PR and Inbound Marketing - Like two tectonic plates moving inexorably together!
I think, by definition, if you are reading this blog you are an inbound marketer or you are trying to better understand inbound. I write as a 20-year PR-man who has found Inbound Marketing as part of a quest to find better and more effective ways to measure PR and in the process I have found synergies between the two disciplines that I had not expected.
Although many PR people will be concerned about reputation management, or brand development or, perhaps, market positioning prior to a trade sale or an IPO, it is still as true today as it was 20 years ago that the major motivation for most organisations in undertaking PR for the first time is to help them to sell more and sell more easily.
Does that sound familiar to the Inbound Marketer?
PR often gets a rough ride from Chief Execs whose perception of it – usually built up over many years of poor execution - is that it is just press release production! Write a story and throw it out there. Then see who will pick it up.
And good PRs are still seen by many as the ones who know some journalists: when they throw material out there, more of their chums read it, write about it and publish it.
Some of us PR folk consider that the ability to write a compelling story and most importantly, come up with an interesting or different ‘angle’, is still one of the key arts of good PR. Isn’t that exactly what content curation is about though?
Couple this with the true skill in the PR world of creating clear Thought Leadership on behalf of your client, even when there is no clear Thought Leader in the business and, even for the uninitiated, the world of PR starts to align more clearly with the world of ‘content’ and thus it converges with Inbound Marketing which cannot survive without a rich and continuous supply of high quality content.
The production of well targeted, web optimized content across online channels forms the backbone to any successful Inbound Marketing campaign.
So where should you be looking for content for your campaigns?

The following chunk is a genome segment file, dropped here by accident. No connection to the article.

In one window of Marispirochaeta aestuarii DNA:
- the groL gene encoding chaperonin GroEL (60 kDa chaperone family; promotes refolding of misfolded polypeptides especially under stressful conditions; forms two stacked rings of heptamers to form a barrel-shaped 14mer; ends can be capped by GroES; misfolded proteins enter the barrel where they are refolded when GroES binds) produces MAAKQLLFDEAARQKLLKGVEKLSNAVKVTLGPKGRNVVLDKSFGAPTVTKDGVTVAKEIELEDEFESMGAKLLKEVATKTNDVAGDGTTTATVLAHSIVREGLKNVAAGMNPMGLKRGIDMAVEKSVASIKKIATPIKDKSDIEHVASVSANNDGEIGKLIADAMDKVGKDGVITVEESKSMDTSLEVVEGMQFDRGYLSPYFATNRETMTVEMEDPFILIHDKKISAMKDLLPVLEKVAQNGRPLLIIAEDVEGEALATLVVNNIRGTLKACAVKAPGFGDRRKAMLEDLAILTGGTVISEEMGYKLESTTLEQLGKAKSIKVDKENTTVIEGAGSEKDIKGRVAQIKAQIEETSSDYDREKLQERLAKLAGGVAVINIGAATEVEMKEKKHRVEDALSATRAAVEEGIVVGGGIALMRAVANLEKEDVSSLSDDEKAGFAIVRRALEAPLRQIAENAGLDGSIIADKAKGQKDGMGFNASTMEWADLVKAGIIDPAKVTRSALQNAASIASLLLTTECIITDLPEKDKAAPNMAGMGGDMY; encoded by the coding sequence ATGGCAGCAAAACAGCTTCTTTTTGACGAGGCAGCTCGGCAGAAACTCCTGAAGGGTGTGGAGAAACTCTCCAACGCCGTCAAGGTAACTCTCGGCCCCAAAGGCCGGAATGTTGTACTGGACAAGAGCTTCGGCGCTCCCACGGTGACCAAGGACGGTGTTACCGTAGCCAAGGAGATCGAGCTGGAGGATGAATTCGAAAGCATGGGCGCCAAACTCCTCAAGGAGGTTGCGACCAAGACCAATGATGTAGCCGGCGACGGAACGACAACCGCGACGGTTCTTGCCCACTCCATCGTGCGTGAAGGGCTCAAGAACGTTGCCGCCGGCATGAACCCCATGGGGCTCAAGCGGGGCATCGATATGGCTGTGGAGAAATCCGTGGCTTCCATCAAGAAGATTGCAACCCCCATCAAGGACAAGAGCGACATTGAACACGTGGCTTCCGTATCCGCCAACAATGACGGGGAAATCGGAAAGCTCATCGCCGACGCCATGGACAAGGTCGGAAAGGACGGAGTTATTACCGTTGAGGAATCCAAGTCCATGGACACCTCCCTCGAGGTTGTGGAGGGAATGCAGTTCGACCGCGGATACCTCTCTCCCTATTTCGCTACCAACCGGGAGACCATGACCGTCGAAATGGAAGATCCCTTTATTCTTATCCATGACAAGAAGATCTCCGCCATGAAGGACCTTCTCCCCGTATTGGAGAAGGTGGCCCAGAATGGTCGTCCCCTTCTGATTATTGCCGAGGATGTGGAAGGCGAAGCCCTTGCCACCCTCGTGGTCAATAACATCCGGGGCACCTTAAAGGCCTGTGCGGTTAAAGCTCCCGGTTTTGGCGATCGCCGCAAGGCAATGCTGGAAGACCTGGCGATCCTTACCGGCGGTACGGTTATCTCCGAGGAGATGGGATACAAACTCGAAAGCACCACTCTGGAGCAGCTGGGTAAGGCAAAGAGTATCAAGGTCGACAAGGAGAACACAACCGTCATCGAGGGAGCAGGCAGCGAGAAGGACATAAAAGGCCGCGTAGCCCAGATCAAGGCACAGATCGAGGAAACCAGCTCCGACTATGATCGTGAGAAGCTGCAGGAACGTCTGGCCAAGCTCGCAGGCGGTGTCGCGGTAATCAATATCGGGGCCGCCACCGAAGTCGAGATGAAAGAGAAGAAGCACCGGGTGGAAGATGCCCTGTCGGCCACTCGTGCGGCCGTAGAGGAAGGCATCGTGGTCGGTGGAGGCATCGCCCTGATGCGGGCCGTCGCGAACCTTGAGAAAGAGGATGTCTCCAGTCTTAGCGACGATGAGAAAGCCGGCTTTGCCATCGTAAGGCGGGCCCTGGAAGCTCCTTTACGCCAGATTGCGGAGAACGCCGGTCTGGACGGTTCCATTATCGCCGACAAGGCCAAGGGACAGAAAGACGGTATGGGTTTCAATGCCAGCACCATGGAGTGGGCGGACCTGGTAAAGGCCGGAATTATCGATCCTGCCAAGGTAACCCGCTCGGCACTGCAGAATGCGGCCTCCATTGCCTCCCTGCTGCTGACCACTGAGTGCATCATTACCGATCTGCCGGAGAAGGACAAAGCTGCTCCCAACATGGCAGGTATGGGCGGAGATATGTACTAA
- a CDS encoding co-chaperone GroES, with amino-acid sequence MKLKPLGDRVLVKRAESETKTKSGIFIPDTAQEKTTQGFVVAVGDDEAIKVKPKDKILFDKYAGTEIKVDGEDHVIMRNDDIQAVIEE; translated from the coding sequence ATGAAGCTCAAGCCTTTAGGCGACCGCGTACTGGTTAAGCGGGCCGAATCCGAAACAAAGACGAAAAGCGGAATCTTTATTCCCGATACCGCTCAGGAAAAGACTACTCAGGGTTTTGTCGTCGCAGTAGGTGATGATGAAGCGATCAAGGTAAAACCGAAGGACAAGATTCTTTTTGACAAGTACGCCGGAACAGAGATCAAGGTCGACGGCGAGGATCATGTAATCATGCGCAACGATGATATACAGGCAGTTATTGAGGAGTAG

To me the answer is simple. Who better to produce content for your website than the PR people who are already helping you to create compelling content for your PR campaigns?
Taking your PR-generated thought leadership material and editing it, rather than starting the creation from scratch, will save time and effort and sets the foundation for the creation of equally compelling e-Books and other gated-collateral that will draw people into dialogue with you.
PR tactics and expertise are then deployed as we take thought leadership content – opinions and commentary – and deploy them as sound-bite comments and blogs,- in places where they will point back to our website and drive interested visitors to follow these links.
Why isn’t this PR any longer?
Well arguably, PR became content marketing at the point that the intermediary journalist was no longer part of the process. To explain. Technically, I cease to be a PR man at the point that I no longer have to persuade an editor or journalist that my article is worthy of publication. I become a content marketer and publisher at the point that I place my own article on the web and look to Google or, more broadly, ‘search’ for my audience, rather than using the audience or readership that the publication has built up as a way of getting my views read.
So the fundamental distinction comes at the publishing level.
Do I publish my own content on the web or do I persuade someone to publish it for me?
I would suggest that irrespective of which route you go, the fundamental principles of good PR practice apply in the curation of content for use with all those media – whether they be social, online or traditional.
Get used to it. If you are an Inbound Marketer you better get some PR skills. And likewise, if you are in PR, better start learning about Inbound if you want to improve your value.
Much has been written about the need for accurate measurement of PR activity. Whilst there is no way to measure the direct effect that PR exposure can have on a company’s bottom line, Inbound Marketing metrics to do with site traffic and gated downloadable content can shed light on how much traffic is being generated directly from PR coverage and how many visitors are downloading content as a result.
However, viewing PR activity as a component of a wider content strategy, and the consideration that all channels of content production complement each other in generating exposure and driving readers to and through the website may be more realistic. In so doing it allows for a more integrated set of analytics to be created and a clearer set of reports to be created. Businesses should consider analysing metrics such as site traffic, social following, SEO ranking and lead conversion rates in order to monitor and prove the value of an integrated PR and Inbound Marketing campaign. There is no doubt in my mind, they have converged and the upheaval that this will create within PR agencies and in-house PR and marketing teams as they grapple up-skill and re-skill to create hybrid execs is just starting to roll-out into the market!